National Postsecondary Student Aid Study
Data about how students pay for college
Higher education is a vital component of the lives and careers of millions of Americans. As the source of many grants and loans for students, the federal government has an interest in understanding how Americans pay for college.
Since 1987, the National Center for Education Statistics, part of the Department of Education, has kept track of the portfolio of grants, loans, personal savings, and other sources that students and families use to finance postsecondary education—uncovering important trends that influence college enrollment, completion, and labor market outcomes. This study, which now takes place every four years, is known as the National Postsecondary Student Aid Study, or NPSAS.
RTI has conducted NPSAS and its related longitudinal studies—the Beginning Postsecondary Students Longitudinal Study and the Baccalaureate and Beyond Longitudinal Study—since 1996.
Managing a Complex Study across Changes in Population and Technology
The ongoing edition of NPSAS, which covers the 2015-2016 academic year, includes approximately 100,000 undergraduates and 20,000 graduate students across 1,700 colleges and universities. We survey the students through both web and phone questionnaires, matching these data with records collected from institutions, data from federal financial aid systems, the Veterans Benefits Administration, and other sources.
Technological shifts, including the move to a web-based, mobile-optimized student survey, have enabled us to keep pace with our target population. We have also demonstrated flexibility in working with the colleges and universities in our sample, allowing them to submit data in multiple formats. Overall, the study has grown in depth and breadth, as the sample has increased and we collect data from more sources, all with an eye toward adding detail and improving the quality of results for our client.
As our partnership with NCES continues, we are adding and planning new dimensions for NPSAS. In NPSAS:16, we expanded data collected on military participation in higher education. In 2018, we will launch a new round of institution data collection, providing more frequent information on students’ strategies for paying for college.
Understanding College Financing
As we conduct the 2016 round of NPSAS, we are releasing some findings from NPSAS:12, which covered the 2011-2012 academic year, including
- Seventy-one percent of all undergraduates received some type of financial aid from federal, state, institutional, and other sources. Fifty-nine percent received grants, 42 percent took out student loans, 6 percent received aid through work-study jobs, 4 percent received veterans’ benefits, and 5 percent had parents who took out federal Direct PLUS Loans.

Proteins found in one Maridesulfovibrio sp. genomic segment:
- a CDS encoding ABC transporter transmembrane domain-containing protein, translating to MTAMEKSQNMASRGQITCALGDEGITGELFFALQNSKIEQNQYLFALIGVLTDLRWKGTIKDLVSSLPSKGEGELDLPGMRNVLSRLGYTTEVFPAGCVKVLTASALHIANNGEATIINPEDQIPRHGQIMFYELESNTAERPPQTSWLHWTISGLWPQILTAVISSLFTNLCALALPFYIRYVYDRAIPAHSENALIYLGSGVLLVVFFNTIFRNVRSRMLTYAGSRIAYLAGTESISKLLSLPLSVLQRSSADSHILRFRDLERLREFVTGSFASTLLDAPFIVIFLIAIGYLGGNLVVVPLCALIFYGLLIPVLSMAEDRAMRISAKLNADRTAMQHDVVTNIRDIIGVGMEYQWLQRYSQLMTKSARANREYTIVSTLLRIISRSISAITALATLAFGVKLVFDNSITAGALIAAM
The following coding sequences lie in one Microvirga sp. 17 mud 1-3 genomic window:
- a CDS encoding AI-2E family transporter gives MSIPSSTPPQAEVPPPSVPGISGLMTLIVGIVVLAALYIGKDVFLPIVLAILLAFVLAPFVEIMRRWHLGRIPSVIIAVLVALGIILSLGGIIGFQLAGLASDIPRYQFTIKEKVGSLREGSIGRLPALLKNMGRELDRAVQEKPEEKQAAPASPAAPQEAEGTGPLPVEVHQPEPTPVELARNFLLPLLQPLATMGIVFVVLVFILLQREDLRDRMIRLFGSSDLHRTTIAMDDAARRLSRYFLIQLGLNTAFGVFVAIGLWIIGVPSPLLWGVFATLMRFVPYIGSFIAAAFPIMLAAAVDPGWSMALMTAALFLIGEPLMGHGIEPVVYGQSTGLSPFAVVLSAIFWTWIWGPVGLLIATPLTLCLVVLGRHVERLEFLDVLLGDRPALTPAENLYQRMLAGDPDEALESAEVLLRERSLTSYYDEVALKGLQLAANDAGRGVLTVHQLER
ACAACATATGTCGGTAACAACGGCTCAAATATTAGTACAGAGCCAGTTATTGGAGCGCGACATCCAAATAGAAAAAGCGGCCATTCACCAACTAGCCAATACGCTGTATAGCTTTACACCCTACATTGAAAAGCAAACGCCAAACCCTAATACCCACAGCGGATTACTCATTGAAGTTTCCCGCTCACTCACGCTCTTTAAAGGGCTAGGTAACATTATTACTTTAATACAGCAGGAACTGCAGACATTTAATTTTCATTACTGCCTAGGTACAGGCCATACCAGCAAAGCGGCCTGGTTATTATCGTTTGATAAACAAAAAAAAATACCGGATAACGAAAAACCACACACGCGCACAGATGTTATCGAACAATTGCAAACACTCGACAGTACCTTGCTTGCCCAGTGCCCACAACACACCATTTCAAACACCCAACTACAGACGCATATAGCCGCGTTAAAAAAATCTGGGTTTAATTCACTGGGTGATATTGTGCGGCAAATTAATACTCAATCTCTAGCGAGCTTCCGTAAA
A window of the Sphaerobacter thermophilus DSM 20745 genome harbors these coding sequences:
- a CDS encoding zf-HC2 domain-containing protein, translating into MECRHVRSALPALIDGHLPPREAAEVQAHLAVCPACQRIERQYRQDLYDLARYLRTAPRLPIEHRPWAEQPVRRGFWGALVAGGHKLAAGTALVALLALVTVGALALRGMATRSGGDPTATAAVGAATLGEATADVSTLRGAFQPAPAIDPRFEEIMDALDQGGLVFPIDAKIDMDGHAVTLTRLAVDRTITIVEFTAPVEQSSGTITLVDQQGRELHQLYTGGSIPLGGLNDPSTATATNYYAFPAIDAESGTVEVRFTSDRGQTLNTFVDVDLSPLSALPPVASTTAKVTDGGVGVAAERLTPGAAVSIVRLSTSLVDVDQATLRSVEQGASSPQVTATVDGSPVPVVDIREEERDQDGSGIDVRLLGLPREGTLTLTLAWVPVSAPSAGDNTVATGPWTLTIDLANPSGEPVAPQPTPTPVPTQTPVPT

- Among undergraduates who received any aid, the average total amount was $10,800. The average total grant amount for grant recipients was $6,200, and borrowers took out an average of $7,100 in student loans. Recipients of veterans’ benefits received an average of $7,500 in benefits. Among undergraduates whose parents took out federal Direct PLUS Loans, the average amount borrowed was $12,100.
- Seventy percent of graduate students received financial aid, including grants, loans, and assistantships. The average total aid amount for recipients was $22,000.
Over the years, NPSAS has helped illuminate some major trends, including
- The rise and fall of private education loans. The percentage of students using these loans peaked at 14 percent before the 2008 financial crisis. It dropped to 6 percent in 2011-2012, while the percentage of students using Federal Direct Loans (also known as Stafford Loans) increased.
- The increase in military student populations. Between 2007-2008 and 2011-2012, the number of undergraduate military students (including veterans) in U.S. colleges and universities increased from 914,000 to 1.1 million. During the same period, the percentage of military undergraduates who used veterans’ education benefits rose from 36 to 55 percent and the percentage of military graduate students using these benefits increased from 22 percent to 46 percent.
- The expansion of Pell grants. In 2011-12, nearly half (48 percent) of financially independent undergraduates received a Pell grant, almost doubling the 25 percent rate in 1999-2000.
By uncovering important data and trends such as these, NPSAS helps federal policymakers understand the varied ways in which Americans fund college education and how those methods change. As costs increase and the government and private sector consider new options for students and families, NPSAS provides vital facts to inform policy decisions.
Setting the Groundwork for Additional In-Depth Studies of Students and Graduates
NPSAS data form the basis for other large, longitudinal education studies that we conduct. For the Beginning Postsecondary Students Longitudinal Study, we follow a cohort of students over a six-year period, tracking their progress through college and into the labor market. In the Baccalaureate and Beyond Longitudinal Study, we survey recipients of bachelor’s degrees, particularly new teachers, on their education, employment, and family formation for the first 10 years after graduation. For both studies, we use NPSAS to identify representative populations and obtain baseline data.
NPSAS and its related studies are trusted resources for the education and policy community. We expect to continue our record of innovation and quality improvement as we lead NPSAS into the future.